Wednesday, December 28, 2005

Speed of Sound

So we have all seen the basic formula for calculating the speed of sound through air. It is dependant primairly on air density. Well, it is obviously more complex and dependant on humidty and other simple factors. I have also read anecdotal stories in some physics books that it is dependant on the actual intensity of the sound itself (i.e. loud sound travels faster than quiet sound). I have never found a formula that takes into account the intensity of the sound. How loud is loud enough to observe a difference? I suspect it is somewhere around 130-140dB with very loud sounds 170-200dB traveling faster.

I have read that lould sounds are difficult to measure; they tend to blow out the human insturments for measurement and are often not sustanied long enough for the insturment to slew up to the full peak intensity. That is the measurement is limited by the slew rate of the insturment. The article I read was about high powered rifles and that they can get up into the 170dB range (ouch!).

I believe there was mention somewhere of the Navy using sonar up to 200dB and it actually killed some sea life by exploding their ear drums, maybe they know how the intensity of sound affects the speed of sound. Although the speed of sound in water is a very differnt thing than in air. I can see it now... (use a gruff voice) "Seaman give the ruskies one ping..." PING... "That should do it, they won't be able to hear anything for a while" That was probably the hight of humor duing the cold war, sneaking up an enemy sub and getting them with a nice loud (200dB) PING!

Anyway I have been distracted, other loud (read very loud) things include volcanos erupting, high caliber cannons, and Kali when I step on her. Can anyone find a formula or emperical data that details the speed of loud sounds versus quite sounds I have been curious about this for a long time but haven't found the data. Maybe the one of us who is at a University can get one of the physics grad students to take some data (ah to be able to expense a cannon to the University).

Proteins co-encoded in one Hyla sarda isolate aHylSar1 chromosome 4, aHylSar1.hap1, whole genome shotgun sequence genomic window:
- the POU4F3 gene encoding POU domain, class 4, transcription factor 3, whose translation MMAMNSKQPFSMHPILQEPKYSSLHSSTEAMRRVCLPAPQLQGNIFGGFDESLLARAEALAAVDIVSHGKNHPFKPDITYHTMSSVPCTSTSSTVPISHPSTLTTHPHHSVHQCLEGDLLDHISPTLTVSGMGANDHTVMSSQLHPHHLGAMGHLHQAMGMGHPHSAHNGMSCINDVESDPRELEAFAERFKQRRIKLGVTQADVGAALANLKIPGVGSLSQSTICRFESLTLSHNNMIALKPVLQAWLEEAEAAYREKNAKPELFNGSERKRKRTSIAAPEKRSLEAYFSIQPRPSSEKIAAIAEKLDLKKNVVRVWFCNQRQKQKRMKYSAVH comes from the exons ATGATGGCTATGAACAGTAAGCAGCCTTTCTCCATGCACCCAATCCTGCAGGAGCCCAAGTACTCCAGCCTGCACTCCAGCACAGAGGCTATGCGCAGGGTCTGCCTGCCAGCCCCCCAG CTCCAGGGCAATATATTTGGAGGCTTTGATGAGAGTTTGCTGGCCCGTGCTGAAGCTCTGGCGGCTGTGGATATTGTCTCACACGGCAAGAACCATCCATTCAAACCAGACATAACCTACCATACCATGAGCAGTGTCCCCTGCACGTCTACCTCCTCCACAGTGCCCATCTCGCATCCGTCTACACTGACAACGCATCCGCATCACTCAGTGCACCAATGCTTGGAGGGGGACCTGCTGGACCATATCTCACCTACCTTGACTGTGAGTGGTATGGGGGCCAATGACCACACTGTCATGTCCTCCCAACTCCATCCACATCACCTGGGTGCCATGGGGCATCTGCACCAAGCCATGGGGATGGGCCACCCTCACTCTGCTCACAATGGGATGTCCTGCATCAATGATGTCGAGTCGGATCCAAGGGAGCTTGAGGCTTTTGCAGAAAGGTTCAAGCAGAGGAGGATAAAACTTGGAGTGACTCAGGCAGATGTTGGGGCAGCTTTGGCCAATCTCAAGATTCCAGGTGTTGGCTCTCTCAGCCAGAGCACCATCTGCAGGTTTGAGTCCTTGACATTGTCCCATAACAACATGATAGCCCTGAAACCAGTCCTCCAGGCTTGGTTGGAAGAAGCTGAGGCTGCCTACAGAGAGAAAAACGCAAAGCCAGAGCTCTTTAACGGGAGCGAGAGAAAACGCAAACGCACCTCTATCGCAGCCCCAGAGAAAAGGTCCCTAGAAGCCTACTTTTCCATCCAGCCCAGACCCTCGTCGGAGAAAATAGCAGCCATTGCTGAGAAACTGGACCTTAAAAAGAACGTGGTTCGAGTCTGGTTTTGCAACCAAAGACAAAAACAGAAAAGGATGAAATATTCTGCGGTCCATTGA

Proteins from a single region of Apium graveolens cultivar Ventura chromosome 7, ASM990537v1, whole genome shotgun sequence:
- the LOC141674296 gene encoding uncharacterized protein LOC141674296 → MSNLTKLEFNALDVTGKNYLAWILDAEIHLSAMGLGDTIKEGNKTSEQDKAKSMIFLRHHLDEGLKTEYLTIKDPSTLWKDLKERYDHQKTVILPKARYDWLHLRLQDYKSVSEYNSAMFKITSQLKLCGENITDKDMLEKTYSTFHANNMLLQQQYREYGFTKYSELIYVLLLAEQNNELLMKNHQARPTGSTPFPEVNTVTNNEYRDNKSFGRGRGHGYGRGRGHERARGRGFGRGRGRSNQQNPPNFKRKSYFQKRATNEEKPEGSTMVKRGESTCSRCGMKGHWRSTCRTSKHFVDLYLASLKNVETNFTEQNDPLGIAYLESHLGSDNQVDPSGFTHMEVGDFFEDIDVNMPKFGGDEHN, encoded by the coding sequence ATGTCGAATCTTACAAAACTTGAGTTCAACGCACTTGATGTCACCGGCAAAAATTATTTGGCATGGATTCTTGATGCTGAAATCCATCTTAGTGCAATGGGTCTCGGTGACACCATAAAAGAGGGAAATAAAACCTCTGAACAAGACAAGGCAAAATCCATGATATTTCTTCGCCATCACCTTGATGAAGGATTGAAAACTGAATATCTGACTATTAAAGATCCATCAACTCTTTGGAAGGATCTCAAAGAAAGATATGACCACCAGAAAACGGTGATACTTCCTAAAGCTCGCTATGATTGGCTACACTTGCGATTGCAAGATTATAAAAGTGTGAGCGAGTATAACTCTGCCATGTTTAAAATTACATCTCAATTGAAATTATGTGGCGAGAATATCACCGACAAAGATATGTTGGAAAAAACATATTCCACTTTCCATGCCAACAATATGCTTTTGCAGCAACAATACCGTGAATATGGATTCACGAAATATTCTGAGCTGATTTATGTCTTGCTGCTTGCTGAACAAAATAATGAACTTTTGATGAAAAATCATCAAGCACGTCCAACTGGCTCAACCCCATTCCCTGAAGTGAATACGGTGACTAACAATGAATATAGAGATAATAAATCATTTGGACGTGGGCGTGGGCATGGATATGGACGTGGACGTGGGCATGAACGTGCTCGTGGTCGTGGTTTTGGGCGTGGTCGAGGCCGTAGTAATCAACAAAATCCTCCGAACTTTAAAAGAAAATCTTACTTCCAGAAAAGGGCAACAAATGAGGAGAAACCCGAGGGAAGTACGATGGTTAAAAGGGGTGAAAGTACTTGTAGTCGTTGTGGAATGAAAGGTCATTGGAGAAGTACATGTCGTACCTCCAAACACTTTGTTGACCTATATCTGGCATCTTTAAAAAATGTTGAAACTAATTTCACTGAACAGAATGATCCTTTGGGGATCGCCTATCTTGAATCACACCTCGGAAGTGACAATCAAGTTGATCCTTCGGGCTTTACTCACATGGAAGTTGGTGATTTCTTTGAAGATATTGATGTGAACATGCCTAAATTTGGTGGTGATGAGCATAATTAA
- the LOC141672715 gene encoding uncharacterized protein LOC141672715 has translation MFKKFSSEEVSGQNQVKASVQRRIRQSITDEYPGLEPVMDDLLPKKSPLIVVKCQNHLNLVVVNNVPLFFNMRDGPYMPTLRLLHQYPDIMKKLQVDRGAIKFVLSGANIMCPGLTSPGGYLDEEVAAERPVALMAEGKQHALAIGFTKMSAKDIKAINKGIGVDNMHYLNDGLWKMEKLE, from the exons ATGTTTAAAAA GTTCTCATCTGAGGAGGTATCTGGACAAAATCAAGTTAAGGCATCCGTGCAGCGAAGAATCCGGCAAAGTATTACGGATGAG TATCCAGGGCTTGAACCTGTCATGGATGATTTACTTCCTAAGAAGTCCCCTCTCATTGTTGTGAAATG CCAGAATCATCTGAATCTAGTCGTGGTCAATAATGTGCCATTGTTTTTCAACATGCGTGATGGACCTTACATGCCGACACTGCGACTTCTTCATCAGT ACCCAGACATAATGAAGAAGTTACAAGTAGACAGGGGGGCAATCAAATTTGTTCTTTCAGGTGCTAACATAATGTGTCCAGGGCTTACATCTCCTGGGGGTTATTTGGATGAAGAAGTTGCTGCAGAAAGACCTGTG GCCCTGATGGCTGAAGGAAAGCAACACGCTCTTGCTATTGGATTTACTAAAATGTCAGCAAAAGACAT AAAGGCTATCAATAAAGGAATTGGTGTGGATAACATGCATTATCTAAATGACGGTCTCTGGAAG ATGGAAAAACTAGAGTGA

2 comments:

palegreenhorse said...

mmm i'll have to look at the library tomorrow (or is campus still closed tomorrow?) but for now you can read hyper physics' section on sound. specifically the loudness section. it is like university squashed into a very well laid out web page.

Dan said...

Some research has turned up a few interesting things about sound...

"Volcano eruptions may be the loudest commonly occurring sounds on Earth, at over 272dB"

Blue Whales can make sound as loud as 188dB.

The Krakatau eruption in the late 1800's was probably the loudest event in recent history and was heard over 3,000 miles away. This brings up another question about high intensity sound... is it directional? Does it travel at frequencies beyond human hearing and then shift into human hearing? Some lumber workers near Mt. St. Helens when it blew never heard it, yet people in Seattle heard the explosion...??? what's up with that.

All of the velocity of sound approximations are based on air being an ideal gas... well what if it's not an ideal gas? What if the intensity of the sound heats the air and shifts its velocity?

One other interesting note... apparently there exists a nasty little shrimp that can squirt water so hard it forms a caviation bubble that on collapse makes a pop somewhere near 200dB.